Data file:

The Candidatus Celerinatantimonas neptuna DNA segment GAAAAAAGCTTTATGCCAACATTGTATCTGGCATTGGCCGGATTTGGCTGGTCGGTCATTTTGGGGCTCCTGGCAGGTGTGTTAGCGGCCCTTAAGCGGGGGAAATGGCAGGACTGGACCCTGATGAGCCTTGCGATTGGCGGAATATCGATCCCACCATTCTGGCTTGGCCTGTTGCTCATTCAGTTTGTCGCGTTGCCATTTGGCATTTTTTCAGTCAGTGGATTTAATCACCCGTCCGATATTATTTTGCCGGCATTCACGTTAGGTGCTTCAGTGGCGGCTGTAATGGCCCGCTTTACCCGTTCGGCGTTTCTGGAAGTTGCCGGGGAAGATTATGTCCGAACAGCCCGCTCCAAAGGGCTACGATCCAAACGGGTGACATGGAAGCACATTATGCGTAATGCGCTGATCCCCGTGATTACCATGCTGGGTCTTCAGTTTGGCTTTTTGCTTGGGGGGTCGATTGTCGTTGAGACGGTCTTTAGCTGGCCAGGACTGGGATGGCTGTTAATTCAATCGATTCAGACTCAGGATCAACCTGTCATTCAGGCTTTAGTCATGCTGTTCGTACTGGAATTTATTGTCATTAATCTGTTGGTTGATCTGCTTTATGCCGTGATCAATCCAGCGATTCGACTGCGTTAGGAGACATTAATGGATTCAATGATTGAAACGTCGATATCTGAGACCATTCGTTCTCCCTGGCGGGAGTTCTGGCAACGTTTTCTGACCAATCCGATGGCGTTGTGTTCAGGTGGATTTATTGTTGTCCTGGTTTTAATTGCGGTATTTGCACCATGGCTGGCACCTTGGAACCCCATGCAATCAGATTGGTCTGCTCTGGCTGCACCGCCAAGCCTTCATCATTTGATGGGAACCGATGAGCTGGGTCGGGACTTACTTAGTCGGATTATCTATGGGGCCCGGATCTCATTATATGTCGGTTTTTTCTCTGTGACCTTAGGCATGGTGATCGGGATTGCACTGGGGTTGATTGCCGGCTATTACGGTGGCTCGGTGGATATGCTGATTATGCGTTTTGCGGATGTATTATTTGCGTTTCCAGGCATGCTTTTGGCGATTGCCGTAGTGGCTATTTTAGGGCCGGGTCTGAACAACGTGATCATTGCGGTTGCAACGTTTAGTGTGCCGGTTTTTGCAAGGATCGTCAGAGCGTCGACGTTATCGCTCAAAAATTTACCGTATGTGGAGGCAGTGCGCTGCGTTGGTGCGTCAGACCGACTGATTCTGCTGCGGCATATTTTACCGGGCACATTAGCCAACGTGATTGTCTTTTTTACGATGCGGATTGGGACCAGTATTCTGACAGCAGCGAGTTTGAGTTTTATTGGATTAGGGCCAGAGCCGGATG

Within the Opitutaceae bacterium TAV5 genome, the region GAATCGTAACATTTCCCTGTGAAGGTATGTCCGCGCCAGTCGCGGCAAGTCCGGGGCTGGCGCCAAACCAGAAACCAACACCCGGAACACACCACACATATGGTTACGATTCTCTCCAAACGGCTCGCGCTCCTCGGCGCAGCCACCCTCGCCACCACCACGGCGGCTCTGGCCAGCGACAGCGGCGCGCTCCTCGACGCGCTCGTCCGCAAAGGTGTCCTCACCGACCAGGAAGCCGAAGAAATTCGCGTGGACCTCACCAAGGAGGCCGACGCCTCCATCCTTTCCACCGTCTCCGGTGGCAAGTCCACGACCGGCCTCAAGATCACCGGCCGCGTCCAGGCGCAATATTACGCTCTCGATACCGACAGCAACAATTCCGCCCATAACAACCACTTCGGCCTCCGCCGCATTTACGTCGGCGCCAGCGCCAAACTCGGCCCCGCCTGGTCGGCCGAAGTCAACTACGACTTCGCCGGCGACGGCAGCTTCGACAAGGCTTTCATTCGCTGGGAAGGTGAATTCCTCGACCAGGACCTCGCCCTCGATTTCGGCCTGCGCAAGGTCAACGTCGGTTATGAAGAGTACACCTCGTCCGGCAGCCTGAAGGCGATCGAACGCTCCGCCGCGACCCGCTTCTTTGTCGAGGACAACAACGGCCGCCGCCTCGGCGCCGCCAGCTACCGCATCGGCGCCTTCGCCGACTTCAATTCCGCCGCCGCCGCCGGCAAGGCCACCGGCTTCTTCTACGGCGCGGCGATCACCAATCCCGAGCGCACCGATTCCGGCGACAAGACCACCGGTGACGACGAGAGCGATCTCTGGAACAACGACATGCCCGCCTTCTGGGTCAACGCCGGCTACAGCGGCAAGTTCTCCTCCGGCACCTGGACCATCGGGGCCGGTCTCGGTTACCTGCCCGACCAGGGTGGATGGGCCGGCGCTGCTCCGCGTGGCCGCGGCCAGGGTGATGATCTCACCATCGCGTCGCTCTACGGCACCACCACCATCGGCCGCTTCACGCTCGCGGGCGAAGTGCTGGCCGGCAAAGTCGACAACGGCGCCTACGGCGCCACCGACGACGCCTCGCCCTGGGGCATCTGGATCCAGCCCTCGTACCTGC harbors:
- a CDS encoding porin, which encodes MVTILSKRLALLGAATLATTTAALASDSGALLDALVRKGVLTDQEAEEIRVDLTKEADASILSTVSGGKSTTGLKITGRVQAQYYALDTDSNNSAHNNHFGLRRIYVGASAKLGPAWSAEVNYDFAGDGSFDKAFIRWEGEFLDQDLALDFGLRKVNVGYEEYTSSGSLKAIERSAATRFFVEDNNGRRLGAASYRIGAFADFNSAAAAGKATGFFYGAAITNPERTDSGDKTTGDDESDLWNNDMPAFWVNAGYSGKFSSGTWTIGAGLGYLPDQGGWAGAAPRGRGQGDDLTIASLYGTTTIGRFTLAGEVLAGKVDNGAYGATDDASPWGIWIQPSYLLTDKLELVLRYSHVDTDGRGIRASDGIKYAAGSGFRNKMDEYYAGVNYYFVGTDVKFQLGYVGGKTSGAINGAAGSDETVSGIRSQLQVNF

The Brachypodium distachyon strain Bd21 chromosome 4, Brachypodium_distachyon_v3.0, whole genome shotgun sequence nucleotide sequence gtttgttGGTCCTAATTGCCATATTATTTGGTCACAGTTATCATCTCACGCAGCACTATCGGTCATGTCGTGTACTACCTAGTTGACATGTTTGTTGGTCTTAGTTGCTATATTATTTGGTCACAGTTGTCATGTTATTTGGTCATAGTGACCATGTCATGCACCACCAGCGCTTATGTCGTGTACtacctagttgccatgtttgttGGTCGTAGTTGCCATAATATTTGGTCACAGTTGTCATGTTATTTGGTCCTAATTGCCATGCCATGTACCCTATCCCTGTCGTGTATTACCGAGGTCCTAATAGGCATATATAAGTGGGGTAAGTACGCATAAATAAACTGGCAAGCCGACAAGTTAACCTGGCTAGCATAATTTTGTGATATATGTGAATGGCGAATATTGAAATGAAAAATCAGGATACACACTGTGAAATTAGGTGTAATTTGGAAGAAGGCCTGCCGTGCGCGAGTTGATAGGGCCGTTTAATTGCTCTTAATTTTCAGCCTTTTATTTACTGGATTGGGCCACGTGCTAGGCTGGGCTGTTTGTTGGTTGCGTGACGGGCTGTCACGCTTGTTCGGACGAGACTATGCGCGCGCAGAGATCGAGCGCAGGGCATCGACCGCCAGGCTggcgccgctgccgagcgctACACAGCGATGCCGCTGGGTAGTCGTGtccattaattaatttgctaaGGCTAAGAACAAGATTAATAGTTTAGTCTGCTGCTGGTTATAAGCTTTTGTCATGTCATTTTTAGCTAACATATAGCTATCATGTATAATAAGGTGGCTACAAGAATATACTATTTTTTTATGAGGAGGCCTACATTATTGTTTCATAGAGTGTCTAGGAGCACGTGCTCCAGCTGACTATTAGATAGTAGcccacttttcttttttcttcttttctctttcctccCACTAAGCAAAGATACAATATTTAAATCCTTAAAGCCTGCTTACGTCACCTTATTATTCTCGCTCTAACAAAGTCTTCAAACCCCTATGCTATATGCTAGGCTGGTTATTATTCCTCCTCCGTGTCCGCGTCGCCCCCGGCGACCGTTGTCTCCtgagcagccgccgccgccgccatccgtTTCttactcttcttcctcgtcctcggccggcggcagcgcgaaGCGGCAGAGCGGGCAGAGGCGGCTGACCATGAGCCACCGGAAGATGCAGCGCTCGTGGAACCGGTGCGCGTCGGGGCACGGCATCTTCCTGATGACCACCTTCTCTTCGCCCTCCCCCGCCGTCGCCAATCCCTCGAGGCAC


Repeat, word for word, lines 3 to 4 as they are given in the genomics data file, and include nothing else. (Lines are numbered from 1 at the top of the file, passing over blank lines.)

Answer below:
- a CDS encoding porin, which encodes MVTILSKRLALLGAATLATTTAALASDSGALLDALVRKGVLTDQEAEEIRVDLTKEADASILSTVSGGKSTTGLKITGRVQAQYYALDTDSNNSAHNNHFGLRRIYVGASAKLGPAWSAEVNYDFAGDGSFDKAFIRWEGEFLDQDLALDFGLRKVNVGYEEYTSSGSLKAIERSAATRFFVEDNNGRRLGAASYRIGAFADFNSAAAAGKATGFFYGAAITNPERTDSGDKTTGDDESDLWNNDMPAFWVNAGYSGKFSSGTWTIGAGLGYLPDQGGWAGAAPRGRGQGDDLTIASLYGTTTIGRFTLAGEVLAGKVDNGAYGATDDASPWGIWIQPSYLLTDKLELVLRYSHVDTDGRGIRASDGIKYAAGSGFRNKMDEYYAGVNYYFVGTDVKFQLGYVGGKTSGAINGAAGSDETVSGIRSQLQVNF

The Brachypodium distachyon strain Bd21 chromosome 4, Brachypodium_distachyon_v3.0, whole genome shotgun sequence nucleotide sequence gtttgttGGTCCTAATTGCCATATTATTTGGTCACAGTTATCATCTCACGCAGCACTATCGGTCATGTCGTGTACTACCTAGTTGACATGTTTGTTGGTCTTAGTTGCTATATTATTTGGTCACAGTTGTCATGTTATTTGGTCATAGTGACCATGTCATGCACCACCAGCGCTTATGTCGTGTACtacctagttgccatgtttgttGGTCGTAGTTGCCATAATATTTGGTCACAGTTGTCATGTTATTTGGTCCTAATTGCCATGCCATGTACCCTATCCCTGTCGTGTATTACCGAGGTCCTAATAGGCATATATAAGTGGGGTAAGTACGCATAAATAAACTGGCAAGCCGACAAGTTAACCTGGCTAGCATAATTTTGTGATATATGTGAATGGCGAATATTGAAATGAAAAATCAGGATACACACTGTGAAATTAGGTGTAATTTGGAAGAAGGCCTGCCGTGCGCGAGTTGATAGGGCCGTTTAATTGCTCTTAATTTTCAGCCTTTTATTTACTGGATTGGGCCACGTGCTAGGCTGGGCTGTTTGTTGGTTGCGTGACGGGCTGTCACGCTTGTTCGGACGAGACTATGCGCGCGCAGAGATCGAGCGCAGGGCATCGACCGCCAGGCTggcgccgctgccgagcgctACACAGCGATGCCGCTGGGTAGTCGTGtccattaattaatttgctaaGGCTAAGAACAAGATTAATAGTTTAGTCTGCTGCTGGTTATAAGCTTTTGTCATGTCATTTTTAGCTAACATATAGCTATCATGTATAATAAGGTGGCTACAAGAATATACTATTTTTTTATGAGGAGGCCTACATTATTGTTTCATAGAGTGTCTAGGAGCACGTGCTCCAGCTGACTATTAGATAGTAGcccacttttcttttttcttcttttctctttcctccCACTAAGCAAAGATACAATATTTAAATCCTTAAAGCCTGCTTACGTCACCTTATTATTCTCGCTCTAACAAAGTCTTCAAACCCCTATGCTATATGCTAGGCTGGTTATTATTCCTCCTCCGTGTCCGCGTCGCCCCCGGCGACCGTTGTCTCCtgagcagccgccgccgccgccatccgtTTCttactcttcttcctcgtcctcggccggcggcagcgcgaaGCGGCAGAGCGGGCAGAGGCGGCTGACCATGAGCCACCGGAAGATGCAGCGCTCGTGGAACCGGTGCGCGTCGGGGCACGGCATCTTCCTGATGACCACCTTCTCTTCGCCCTCCCCCGCCGTCGCCAATCCCTCGAGGCAC